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Crit Care. 2007;11(1):R4.

Managing an effective treatment for neuroleptic malignant syndrome.

Author information

1
Department of Psychiatry and Psychotherapy, Friedrich Alexander University of Erlangen-Nuremberg, Erlangen, Germany. udo.reulbach@psych.imed.uni-erlangen

Abstract

INTRODUCTION:

Neuroleptic malignant syndrome (NMS) is a rare, but sometimes fatal, adverse reaction to neuroleptics characterized principally by fever and rigor. The aim of this study was to prove the efficacy of different NMS treatment strategies, focusing on the efficacy of dantrolene.

METHODS:

Altogether, 271 case reports were included. These cases were categorized into four treatment groups and compared to each other according to effectiveness of therapy within 24 hours, mortality, complete time of remission in days, effectiveness due to increase of dosage, relapse on the basis of decrease of dosage, and improvement of symptoms.

RESULTS:

Between the four treatment groups, the complete time of remission was significantly different (analysis of variance, F = 4.02; degrees of freedom = 3; p = 0.008). In a logistic regression with adjustment for age, gender, and severity code, no significant predictor of the treatment for the complete time of remission (dichotomized by median) could be found. However, if the premedication was a monotherapy with neuroleptics, the complete time of remission was significantly shorter with dantrolene monotherapy (t = -2.97; p = 0.004).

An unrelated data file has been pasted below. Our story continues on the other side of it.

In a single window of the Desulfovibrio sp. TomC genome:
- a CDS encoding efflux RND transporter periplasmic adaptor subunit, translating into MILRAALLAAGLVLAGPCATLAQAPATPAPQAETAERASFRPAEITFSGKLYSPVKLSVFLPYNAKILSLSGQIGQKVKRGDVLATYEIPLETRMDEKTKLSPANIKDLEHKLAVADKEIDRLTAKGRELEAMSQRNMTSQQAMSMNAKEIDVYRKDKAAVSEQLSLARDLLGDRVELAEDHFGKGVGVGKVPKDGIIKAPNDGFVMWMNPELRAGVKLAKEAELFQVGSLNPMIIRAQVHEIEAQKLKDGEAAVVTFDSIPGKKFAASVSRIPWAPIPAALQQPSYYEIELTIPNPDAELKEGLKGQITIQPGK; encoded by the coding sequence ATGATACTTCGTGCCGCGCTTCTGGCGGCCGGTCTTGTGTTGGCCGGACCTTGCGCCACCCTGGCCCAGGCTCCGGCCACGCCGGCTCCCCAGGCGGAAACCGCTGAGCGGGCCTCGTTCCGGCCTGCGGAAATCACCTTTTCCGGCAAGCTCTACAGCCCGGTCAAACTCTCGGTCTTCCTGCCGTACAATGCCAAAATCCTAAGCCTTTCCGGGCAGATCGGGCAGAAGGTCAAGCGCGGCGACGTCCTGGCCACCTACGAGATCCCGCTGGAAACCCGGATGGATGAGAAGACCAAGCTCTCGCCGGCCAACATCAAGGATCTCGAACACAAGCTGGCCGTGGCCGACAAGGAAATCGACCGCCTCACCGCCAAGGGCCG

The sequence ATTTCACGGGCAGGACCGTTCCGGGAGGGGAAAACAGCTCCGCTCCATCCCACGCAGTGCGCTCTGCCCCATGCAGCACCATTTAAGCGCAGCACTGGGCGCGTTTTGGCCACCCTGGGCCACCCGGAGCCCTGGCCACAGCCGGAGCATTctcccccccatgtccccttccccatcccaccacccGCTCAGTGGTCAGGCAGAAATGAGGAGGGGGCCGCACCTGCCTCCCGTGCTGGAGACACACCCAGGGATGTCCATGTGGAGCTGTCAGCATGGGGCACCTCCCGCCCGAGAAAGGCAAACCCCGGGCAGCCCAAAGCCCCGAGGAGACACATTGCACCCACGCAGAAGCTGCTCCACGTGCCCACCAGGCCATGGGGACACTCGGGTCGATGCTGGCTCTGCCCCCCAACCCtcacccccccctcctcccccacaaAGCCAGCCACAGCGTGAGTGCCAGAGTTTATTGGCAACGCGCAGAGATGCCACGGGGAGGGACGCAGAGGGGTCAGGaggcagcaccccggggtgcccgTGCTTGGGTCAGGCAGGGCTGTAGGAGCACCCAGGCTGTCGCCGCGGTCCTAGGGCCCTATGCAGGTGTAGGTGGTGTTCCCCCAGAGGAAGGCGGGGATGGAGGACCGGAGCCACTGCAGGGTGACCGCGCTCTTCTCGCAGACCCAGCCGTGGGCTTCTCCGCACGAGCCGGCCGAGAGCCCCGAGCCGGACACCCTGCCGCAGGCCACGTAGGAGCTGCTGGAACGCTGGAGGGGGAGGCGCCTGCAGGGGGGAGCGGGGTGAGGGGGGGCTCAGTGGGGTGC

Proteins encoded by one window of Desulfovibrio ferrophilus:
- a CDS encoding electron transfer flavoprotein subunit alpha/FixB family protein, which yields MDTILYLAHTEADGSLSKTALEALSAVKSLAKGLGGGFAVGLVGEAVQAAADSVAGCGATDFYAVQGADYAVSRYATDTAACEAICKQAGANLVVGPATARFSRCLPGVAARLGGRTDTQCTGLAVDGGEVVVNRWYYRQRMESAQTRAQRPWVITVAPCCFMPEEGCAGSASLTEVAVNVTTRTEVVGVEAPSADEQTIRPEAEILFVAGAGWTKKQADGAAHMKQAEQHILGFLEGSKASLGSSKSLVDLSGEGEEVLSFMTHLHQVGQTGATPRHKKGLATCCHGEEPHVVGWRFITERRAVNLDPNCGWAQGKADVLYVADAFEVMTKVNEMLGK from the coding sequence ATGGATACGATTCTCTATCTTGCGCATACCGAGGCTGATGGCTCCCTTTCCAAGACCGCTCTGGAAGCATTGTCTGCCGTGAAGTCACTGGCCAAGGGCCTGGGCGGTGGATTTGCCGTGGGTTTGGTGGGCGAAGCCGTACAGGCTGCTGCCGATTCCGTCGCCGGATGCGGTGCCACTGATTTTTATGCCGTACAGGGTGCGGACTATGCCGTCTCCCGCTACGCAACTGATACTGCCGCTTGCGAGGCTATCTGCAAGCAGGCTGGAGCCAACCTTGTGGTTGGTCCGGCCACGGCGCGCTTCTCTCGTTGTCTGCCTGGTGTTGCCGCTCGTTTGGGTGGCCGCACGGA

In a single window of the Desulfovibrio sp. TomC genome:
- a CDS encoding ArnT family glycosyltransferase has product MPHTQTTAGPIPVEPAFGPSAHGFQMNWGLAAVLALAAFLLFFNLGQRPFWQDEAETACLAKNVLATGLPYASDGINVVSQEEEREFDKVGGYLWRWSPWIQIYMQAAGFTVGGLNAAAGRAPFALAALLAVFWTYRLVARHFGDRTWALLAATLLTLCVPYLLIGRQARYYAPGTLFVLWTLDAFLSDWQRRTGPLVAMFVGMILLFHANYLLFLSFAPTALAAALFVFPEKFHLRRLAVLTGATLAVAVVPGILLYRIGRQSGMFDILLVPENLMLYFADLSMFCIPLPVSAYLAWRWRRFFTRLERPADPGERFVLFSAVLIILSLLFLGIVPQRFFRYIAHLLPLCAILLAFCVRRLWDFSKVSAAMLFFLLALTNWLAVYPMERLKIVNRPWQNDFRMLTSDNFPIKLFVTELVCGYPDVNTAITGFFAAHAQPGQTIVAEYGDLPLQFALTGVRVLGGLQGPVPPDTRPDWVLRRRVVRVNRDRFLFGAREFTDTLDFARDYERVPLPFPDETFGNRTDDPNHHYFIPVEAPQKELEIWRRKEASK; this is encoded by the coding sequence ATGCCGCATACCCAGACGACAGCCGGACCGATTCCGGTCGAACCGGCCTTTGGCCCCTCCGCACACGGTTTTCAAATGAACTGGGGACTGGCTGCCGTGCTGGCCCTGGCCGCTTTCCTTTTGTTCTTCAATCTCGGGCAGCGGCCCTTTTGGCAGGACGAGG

CONCLUSION:

The treatment of NMS with drugs that are combined with dantrolene is associated with a prolongation of clinical recovery. Furthermore, treatment of NMS with dantrolene as monotherapy seems to be associated with a higher overall mortality. Therefore, dantrolene does not seem to be the evidence-based treatment of choice in cases of NMS but might be useful if premedication consisted of a neuroleptic monotherapy.

PMID:
17222339
PMCID:
PMC2151884
DOI:
10.1186/cc5148
[Indexed for MEDLINE]
Free PMC Article

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